In the video you can also see how the primary flight display's speed tape and attitude indicator reflect in the tray light fixture. Again I don't know how this could have happened from any other spot.

vlcsnap.jpg

I think that flarkey's suggestion is the most likely so far, maybe the missing lights could be explained by the F/O's body blocking out some of the other lights on his side of the centre pedestal, be that involuntary or on purpose.
 

Z.W. Wolf

Senior Member.
This is a still photo. It's an interactive photo with a full spherical view of the cockpit.

Things to notice.
-The co-pilot's seat also has a mirrored sun shade, which at this moment is adjusted away from the windscreen and up to the ceiling.
- The camera seems to be behind and in-between the pilot and co-pilot seats.
- The reflection in the pilot's sun shade is of the air vents on the "dashboard" under the pilot-side windscreen and of the pilot's left hand.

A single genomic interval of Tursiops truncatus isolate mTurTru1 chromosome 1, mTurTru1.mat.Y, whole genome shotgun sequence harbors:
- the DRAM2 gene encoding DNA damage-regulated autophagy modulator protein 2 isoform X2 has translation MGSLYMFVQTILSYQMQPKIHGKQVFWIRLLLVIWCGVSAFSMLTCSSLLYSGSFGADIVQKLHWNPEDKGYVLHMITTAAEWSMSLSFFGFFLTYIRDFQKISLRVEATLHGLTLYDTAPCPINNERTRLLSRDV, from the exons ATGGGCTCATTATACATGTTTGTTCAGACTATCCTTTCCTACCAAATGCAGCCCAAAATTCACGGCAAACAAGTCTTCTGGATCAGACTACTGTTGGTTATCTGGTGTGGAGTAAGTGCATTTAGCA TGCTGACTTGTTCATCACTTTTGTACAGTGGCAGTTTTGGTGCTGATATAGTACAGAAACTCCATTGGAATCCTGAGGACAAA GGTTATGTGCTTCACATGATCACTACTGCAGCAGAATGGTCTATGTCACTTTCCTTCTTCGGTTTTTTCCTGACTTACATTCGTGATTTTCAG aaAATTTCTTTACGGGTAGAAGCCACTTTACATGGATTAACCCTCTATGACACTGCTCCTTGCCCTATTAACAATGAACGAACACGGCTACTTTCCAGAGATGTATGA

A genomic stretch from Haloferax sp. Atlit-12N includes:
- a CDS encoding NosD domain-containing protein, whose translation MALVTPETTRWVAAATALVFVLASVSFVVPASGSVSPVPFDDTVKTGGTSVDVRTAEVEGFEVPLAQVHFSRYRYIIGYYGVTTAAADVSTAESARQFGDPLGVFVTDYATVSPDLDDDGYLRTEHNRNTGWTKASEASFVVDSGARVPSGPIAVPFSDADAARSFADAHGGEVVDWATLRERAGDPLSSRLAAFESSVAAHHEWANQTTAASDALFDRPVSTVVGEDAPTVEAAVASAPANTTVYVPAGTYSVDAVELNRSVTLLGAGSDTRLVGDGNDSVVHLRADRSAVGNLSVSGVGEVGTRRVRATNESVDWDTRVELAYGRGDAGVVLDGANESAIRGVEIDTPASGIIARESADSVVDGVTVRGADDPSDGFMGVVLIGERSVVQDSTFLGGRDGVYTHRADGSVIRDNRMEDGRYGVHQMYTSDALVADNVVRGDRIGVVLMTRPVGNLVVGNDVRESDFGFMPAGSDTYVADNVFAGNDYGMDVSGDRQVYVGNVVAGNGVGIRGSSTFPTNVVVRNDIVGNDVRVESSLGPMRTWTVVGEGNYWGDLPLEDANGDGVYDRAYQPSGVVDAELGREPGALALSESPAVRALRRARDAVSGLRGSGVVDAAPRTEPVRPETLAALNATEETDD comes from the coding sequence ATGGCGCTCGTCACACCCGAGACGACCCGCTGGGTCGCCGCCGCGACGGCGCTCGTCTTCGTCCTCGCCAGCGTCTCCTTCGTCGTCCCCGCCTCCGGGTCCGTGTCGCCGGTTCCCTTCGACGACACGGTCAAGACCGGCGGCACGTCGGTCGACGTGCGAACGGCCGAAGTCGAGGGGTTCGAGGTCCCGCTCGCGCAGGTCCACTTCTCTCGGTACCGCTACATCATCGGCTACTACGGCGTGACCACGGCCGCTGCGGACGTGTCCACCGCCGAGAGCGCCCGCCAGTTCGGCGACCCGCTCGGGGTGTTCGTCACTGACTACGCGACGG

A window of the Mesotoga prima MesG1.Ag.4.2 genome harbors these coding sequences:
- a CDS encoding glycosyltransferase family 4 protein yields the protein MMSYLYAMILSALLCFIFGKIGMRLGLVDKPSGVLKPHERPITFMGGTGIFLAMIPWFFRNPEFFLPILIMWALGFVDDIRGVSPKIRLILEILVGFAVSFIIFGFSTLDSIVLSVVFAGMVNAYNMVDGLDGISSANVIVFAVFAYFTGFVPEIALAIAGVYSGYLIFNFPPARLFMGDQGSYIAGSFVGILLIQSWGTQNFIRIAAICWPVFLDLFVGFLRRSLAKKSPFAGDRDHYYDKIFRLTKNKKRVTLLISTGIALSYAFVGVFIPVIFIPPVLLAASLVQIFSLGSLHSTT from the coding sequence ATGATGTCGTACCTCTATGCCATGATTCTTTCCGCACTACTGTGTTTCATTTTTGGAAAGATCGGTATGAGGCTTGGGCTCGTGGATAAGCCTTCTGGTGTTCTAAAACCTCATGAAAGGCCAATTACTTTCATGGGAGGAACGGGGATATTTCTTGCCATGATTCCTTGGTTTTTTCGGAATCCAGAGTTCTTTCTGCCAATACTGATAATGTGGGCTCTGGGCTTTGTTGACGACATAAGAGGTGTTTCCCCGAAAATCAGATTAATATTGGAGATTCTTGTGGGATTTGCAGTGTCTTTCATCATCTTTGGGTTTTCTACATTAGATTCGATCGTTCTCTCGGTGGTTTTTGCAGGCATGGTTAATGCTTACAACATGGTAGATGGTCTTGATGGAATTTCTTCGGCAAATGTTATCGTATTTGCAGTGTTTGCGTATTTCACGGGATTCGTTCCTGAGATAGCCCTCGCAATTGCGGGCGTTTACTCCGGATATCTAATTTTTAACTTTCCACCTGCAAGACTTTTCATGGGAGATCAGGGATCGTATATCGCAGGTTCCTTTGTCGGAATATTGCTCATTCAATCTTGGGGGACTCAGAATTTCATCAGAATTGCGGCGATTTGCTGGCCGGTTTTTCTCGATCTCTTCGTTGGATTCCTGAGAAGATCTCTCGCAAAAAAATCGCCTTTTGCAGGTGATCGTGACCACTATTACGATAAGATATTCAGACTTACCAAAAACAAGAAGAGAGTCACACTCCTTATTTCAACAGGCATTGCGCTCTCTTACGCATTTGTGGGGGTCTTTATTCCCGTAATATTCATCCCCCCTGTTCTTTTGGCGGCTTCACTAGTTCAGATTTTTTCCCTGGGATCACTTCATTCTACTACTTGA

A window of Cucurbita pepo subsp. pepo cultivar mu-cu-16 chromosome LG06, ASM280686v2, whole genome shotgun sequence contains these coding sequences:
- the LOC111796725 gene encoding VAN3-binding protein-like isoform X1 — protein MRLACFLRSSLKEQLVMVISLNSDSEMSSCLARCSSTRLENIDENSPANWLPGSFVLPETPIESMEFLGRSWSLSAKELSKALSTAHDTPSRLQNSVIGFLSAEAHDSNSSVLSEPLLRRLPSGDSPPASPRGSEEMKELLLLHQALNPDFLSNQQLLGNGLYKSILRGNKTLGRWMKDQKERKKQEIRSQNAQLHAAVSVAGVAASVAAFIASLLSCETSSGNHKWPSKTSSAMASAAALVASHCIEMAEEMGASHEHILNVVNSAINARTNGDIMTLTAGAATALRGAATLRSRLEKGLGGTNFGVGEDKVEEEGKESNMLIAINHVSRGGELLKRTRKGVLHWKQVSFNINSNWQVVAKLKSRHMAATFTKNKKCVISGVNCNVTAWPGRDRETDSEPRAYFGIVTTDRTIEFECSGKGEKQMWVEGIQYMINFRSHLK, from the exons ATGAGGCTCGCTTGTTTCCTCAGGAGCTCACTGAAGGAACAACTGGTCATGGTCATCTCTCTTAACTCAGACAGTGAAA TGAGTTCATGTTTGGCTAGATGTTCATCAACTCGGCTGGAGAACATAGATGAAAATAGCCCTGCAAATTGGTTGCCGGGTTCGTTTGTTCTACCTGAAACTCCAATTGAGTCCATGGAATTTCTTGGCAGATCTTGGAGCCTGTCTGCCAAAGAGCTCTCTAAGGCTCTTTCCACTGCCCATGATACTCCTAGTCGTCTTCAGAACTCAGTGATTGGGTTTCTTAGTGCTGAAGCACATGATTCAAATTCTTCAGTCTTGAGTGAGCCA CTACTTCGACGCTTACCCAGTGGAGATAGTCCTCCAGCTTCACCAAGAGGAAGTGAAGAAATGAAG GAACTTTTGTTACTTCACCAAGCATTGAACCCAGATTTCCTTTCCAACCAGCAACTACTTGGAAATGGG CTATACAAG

-The woman in the back seat has a phone.

https://www.360cities.net/image/airbus-a320-cockpit-la-palma-canary-islands-spain

The refection in the pilot's sunshade is confused. First, there's a double image of his hand in two different positions. This is an artifact. I don't know enough about how this view is stitched together to speak confidently about how this happened, but I suspect that this is a form of double exposure. The pilot moved his hand between two different "exposures" and these were stitched together by the software.

Second, there is also a double image below. Again of the pilot's left hand - another image of the double exposure of the pilot's left hand. Puzzling. Is this a "natural artifact" - something you'd see with your own eyes - or another camera/software artifact?

This is not the co-pilot's outstretched left hand. Look carefully and you can see the left armrest near the pilot's control stick.
 
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johne1618

Active Member
TS290 Montreal (YUL) to New Orleans (MSY)